On the other hand, an open network is launched when a city has enough operators to execute a high volume of on-demand requests. When this is the case, iCARS executes what Bauer calls an aggressive marketing and advertising campaign that targets the general public and corporations. The rides that are produced as a result of these efforts are available to claim by any operator who has made their vehicle “open” to receive trip requests, and they are paid 85 percent of the fare as soon as the ride is fulfilled. The closed network produces open network rides when an operator’s client travels to a market where they do not have an affiliate associated with their account. There, an iCARS affiliate can claim and fulfill the ride, and the referring operator receives an affiliate referral fee. Bauer says that this network effect produces a high volume of rides, and every operator benefits from other operators’ activities on the platform.
Corporations and hotels also have a robust platform to manage their account, including booking rides via the web, managing their travel policies, and determining the requirements an operator must meet—such as age of vehicle and insurance requirements—in order to service their account. Operators may set up net terms for their clients and/or they can be billed via the passenger’s credit card on file. Operators also have a management tool to determine when their vehicles are available to receive open and private rides as well as determine the types of rides that their drivers are allowed to claim. This enables operators to increase their revenue on vehicles when they are not busy while maintaining control of their fleet.
If you’ve been to the recent trade shows, you’ve likely seen a live demonstration of iCARS by President Dan Shifrin. Shifrin, who has worked with car-sharing service Zipcar and founded Autowraps, was brought on about a year ago to run the project’s launch and next phases of its development.
“The iCARS app and all of the unique features it offers is a result of combining advanced technology and the experience of ground transportation professionals like Gary who understand the specific needs of all parties involved in the complex business of fulfilling rides,” Shifrin explains. “Without this recipe, it is difficult to build an app that works for operators, corporations, hotels, and their employees.”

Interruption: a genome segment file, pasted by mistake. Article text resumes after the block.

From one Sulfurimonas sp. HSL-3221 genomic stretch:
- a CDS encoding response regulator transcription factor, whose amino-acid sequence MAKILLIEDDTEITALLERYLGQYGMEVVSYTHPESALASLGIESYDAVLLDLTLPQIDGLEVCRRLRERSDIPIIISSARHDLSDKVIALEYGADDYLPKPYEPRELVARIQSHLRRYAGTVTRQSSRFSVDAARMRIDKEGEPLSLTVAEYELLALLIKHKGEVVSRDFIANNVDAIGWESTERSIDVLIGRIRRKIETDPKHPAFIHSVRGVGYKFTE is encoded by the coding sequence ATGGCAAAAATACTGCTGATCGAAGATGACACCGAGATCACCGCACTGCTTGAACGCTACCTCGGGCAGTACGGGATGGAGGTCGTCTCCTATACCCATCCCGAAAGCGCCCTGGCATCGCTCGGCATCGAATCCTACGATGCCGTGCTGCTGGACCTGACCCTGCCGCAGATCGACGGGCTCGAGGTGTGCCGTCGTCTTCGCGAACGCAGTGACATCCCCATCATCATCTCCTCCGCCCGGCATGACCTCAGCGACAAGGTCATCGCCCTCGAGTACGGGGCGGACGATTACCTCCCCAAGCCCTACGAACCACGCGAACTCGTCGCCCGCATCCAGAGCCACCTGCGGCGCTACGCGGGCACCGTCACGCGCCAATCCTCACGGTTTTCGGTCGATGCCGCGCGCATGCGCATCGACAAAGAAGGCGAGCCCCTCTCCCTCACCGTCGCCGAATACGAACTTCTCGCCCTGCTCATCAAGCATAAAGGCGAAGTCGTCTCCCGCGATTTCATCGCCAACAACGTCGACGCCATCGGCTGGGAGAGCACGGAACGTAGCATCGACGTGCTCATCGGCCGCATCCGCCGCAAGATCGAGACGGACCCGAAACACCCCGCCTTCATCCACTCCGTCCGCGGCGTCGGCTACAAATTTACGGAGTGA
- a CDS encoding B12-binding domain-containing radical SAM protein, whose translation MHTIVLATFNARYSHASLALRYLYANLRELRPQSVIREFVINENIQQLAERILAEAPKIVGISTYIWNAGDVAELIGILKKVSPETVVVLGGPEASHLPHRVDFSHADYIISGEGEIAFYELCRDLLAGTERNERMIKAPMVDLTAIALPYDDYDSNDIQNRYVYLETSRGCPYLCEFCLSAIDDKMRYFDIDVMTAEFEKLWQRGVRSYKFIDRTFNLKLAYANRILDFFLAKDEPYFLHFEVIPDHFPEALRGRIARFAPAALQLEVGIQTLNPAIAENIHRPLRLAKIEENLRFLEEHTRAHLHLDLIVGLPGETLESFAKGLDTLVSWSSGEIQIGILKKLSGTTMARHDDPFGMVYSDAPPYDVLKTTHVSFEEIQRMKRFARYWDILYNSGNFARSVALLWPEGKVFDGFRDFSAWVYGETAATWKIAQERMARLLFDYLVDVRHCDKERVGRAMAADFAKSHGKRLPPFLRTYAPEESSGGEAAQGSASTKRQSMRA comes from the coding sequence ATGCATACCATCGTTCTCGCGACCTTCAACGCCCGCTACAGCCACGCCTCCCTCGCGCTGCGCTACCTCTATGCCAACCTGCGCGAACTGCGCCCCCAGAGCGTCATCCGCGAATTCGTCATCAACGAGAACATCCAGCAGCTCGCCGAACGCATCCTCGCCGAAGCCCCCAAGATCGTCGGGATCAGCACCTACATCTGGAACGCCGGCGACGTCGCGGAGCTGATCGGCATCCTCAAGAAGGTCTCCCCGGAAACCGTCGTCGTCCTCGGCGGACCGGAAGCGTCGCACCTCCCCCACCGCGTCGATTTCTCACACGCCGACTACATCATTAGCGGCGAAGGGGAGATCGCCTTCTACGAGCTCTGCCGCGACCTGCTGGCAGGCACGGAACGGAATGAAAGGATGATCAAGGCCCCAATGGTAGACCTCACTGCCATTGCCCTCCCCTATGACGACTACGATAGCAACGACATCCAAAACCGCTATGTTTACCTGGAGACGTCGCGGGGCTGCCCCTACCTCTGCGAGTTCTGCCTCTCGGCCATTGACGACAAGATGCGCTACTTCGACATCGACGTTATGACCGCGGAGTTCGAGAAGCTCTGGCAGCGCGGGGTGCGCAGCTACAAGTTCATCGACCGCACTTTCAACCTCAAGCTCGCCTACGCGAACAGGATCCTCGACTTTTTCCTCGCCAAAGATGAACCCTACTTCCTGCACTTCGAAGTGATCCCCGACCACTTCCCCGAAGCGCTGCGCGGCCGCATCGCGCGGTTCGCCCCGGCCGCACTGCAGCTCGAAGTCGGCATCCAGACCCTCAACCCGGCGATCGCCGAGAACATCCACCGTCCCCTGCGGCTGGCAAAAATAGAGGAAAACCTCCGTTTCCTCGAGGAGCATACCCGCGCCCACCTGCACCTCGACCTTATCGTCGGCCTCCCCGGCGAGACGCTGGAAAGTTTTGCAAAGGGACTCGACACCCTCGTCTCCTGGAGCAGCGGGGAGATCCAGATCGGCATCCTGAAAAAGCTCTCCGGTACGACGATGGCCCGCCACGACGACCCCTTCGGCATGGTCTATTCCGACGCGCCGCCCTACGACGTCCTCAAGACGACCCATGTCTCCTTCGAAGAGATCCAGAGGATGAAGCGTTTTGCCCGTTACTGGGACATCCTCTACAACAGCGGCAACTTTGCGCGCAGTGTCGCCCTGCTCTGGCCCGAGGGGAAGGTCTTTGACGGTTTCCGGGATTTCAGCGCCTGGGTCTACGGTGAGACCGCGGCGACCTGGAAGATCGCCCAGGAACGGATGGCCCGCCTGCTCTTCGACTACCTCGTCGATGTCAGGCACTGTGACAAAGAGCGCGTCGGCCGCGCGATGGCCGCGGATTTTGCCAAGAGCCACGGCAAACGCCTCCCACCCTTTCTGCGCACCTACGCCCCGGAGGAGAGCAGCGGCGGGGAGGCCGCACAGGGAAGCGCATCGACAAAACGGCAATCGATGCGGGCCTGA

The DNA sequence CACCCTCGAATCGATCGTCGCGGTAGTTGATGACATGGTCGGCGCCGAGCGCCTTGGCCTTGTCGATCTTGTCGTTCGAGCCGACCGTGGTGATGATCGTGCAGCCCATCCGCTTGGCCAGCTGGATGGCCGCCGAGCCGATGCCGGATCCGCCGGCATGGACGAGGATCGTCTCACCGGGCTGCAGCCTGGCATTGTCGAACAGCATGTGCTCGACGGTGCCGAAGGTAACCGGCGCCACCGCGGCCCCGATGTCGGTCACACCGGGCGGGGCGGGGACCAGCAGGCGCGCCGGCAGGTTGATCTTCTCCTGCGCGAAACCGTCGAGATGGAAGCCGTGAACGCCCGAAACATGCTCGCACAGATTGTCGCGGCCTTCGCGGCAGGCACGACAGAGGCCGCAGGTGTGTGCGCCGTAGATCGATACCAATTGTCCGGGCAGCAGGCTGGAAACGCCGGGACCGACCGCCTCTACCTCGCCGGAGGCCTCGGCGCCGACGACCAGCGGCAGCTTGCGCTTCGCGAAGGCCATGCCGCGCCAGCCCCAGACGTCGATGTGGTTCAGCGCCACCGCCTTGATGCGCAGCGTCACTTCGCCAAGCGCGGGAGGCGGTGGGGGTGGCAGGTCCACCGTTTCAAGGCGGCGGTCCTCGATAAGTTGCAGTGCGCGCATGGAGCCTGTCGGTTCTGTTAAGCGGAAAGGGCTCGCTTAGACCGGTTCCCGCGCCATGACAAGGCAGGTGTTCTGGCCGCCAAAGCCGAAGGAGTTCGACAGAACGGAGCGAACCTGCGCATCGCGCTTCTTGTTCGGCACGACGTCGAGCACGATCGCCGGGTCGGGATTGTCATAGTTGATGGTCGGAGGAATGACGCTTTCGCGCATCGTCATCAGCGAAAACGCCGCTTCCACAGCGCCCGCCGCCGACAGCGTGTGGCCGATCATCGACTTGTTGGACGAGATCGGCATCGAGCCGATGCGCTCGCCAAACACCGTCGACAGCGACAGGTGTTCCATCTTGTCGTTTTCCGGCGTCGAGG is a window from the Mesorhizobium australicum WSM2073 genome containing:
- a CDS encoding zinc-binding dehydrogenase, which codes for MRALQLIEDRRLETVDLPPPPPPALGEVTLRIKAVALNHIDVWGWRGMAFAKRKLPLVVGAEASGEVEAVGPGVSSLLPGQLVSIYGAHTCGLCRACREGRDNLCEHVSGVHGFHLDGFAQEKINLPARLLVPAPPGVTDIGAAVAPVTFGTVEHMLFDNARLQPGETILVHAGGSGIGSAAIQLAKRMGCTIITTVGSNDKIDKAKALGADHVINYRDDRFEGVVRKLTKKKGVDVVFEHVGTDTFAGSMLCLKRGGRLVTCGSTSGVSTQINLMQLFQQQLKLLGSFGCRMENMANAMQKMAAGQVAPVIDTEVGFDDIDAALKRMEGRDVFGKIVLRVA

Bauer used his own company as the testing ground for iCARS before he released it to the public this fall. He purchased several black cars that he specifically earmarked for on-demand service through the app so that it didn’t impact his regular service or customers while they worked out the kinks and glitches. The app is live in San Francisco and will be launching in LA soon, then Chicago, New York City, Boston, and Washington, D.C. in early 2016. He reports that iCARS is currently booking about 1,000 trips per day and that more than 2,000 vehicles (and climbing) are available in the system.
“This is strictly a standalone technology company for me—it’s not an extension of Bauer’s Transportation,” Bauer says. “I don’t want operators to think that we are giving preferential treatment to our own vehicles. We’re Switzerland. My goal is to move my fleet out of the system completely and let the app stand on its own. It’s not going to work if it’s just one or two companies using the app. If we can’t progress and move other companies forward, then we’re not doing our job.”
Bauer goes on to say: “It’s a no-brainer for a travel manager to choose iCARS over TNCs as part of their travel policy because with TNCs you don’t know who you’re getting. Sure, that driver may have been approved, but then he breaks his leg and his cousin, a convicted felon, hops in the car and uses his cousin’s phone. You just don’t know. It was important to us that corporations know exactly who is driving the vehicle—all of it is very clean and tracked. Basically everything and anything that is concerning to the riding public about Uber has been covered so there’s no question of safety.”
Bauer says that he wanted to remove any of the barriers that existed between getting payment to the operators and drivers.
“We always hear that it’s a challenge to get paid in a timely manner by affiliates,” he says. “We never touch the money: It goes through a payment system and companies are paid within 24-48 hours—and the gratuity goes directly to the driver, if that’s what the company chooses,” Bauer says.
Bauer and Shifrin are also busy building interest on the client side, and Bauer says they are currently in talks with Concur, Sabre, and the other large GDSs, as well as corporate travel management companies like Amex Travel and Carson Wagonlit. They’ve also been working with two marketing firms to increase awareness and attract corporate travelers and managers to the platform.
“We’re not trying to put anyone out of business,” Bauer says. “It’s simply another platform to take reservations, and it’s not just on-demand. It’s like the airlines—they never choose just one method to connect with their customers. They use Kayak, CheapAir, or Expedia, as well as their own website and over the phone. Our goal is to tie into everything—Livery Coach, which I’m on myself, Trip Tracker, GroundWidgets, all of them. We’re talking to everyone. We want this to be just another way that corporate travelers can book service and operators of all sizes can expand their business.” [CD12115]